Geology majors Sean Fitzgerald and Theresa Schwartz learned that, in Alaska, appearances can be deceiving – especially when it comes to maps.
Collecting samples of igneous rocks with geology professor Ron Cole, the students found that what looked on their map to be a gentle slope would often turn out to be a steep climb with many rises and descents. “Almost every minute of hiking required concentration,” says Theresa, who minors in economics. “Until we actually started our work I failed to realize just how dense the vegetation can get and how steep and sometimes unstable slopes can be.”
Their field research–which was supported by the Dr. William H. Parsons Geology Endowment Fund at Allegheny–focused on the presence of volcanic rocks in areas where current geologic models indicate they shouldn’t be. Sean and Theresa are now waiting for geochemical data that will tell them the origin of the magma that created the igneous rocks.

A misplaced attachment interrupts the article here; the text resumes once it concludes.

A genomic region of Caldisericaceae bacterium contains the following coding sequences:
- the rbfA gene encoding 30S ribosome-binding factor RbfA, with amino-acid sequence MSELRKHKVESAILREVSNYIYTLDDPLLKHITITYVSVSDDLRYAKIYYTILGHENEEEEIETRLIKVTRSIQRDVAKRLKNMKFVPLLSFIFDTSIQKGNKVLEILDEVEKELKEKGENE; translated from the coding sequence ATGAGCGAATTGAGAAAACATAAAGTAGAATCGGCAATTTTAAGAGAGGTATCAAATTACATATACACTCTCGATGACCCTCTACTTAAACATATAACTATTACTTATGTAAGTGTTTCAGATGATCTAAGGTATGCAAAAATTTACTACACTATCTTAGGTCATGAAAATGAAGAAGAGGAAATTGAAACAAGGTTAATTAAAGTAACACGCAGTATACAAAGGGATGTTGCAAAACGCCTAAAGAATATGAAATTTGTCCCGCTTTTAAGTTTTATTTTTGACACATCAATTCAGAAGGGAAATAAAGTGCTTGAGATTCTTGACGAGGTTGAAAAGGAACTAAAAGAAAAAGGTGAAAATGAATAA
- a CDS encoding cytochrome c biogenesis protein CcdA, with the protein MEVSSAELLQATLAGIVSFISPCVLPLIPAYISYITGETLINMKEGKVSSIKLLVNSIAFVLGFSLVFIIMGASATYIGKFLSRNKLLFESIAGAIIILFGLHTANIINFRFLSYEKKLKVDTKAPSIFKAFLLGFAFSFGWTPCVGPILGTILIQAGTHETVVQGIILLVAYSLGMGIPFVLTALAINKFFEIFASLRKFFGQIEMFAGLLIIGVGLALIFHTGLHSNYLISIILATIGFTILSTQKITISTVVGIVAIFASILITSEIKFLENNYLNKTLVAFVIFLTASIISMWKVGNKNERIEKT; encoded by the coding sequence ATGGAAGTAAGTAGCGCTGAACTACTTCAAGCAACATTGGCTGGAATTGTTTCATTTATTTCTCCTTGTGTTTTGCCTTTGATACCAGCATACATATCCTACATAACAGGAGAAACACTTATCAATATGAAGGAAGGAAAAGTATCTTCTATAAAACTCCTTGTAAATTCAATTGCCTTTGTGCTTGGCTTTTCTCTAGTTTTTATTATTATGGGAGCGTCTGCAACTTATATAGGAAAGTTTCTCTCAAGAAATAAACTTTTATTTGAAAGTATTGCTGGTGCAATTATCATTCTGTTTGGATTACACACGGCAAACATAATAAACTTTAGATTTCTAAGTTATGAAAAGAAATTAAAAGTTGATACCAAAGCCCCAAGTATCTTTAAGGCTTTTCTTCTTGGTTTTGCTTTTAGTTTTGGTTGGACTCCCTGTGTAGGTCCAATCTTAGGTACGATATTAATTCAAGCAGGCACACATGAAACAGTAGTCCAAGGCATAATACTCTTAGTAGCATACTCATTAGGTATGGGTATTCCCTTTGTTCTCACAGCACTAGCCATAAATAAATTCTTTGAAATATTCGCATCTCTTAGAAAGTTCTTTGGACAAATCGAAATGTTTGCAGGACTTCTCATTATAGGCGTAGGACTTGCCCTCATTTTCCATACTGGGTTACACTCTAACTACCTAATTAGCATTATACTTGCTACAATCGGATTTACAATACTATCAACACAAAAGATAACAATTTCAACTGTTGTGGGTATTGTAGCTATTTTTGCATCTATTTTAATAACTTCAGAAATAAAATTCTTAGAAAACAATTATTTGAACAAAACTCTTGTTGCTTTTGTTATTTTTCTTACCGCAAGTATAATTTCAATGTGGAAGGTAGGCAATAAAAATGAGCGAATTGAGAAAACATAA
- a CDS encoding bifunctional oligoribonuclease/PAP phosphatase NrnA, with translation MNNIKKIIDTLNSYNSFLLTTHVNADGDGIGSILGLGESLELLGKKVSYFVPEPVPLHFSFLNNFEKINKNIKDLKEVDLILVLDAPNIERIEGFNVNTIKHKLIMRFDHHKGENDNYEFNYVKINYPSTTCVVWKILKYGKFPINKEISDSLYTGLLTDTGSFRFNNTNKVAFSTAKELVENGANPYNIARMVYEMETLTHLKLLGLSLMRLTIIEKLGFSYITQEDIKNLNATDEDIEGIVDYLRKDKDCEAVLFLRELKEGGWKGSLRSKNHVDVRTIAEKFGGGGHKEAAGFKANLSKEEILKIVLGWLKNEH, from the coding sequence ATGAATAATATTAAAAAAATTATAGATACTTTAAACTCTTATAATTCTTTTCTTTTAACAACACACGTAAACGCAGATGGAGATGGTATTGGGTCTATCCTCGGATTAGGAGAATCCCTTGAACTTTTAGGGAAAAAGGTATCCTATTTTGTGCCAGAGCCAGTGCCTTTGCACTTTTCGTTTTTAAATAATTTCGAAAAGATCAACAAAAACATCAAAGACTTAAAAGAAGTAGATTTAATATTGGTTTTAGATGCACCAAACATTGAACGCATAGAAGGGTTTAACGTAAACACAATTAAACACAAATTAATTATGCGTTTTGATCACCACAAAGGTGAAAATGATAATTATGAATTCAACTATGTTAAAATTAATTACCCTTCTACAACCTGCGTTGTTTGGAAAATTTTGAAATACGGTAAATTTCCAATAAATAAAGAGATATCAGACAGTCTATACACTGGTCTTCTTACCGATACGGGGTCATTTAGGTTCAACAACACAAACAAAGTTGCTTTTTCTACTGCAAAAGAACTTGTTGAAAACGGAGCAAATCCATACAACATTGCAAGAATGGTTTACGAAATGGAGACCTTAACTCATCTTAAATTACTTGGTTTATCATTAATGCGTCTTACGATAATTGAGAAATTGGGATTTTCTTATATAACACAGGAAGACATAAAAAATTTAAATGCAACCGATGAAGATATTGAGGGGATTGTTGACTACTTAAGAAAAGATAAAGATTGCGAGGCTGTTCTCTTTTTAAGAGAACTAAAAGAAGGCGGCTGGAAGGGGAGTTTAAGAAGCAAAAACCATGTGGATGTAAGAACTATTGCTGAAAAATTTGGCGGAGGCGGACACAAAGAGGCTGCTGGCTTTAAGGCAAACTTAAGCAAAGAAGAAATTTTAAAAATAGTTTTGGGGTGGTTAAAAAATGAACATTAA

Their findings will inform Sean’s senior comprehensive project and an independent study by Theresa. “The life of a geologist revolves around field work,” says Sean, who minors in English. “My trip to Alaska was a great experience of how field work could be when I’m doing my own research.”
Indeed, Sean and Theresa are grateful for the opportunity they had to apply concepts learned in the classroom to a dynamic and challenging environment. And both plan to return to Alaska for further research. “With this experience under my belt,” says Theresa, “I believe I can take on anything my grad school research requires.”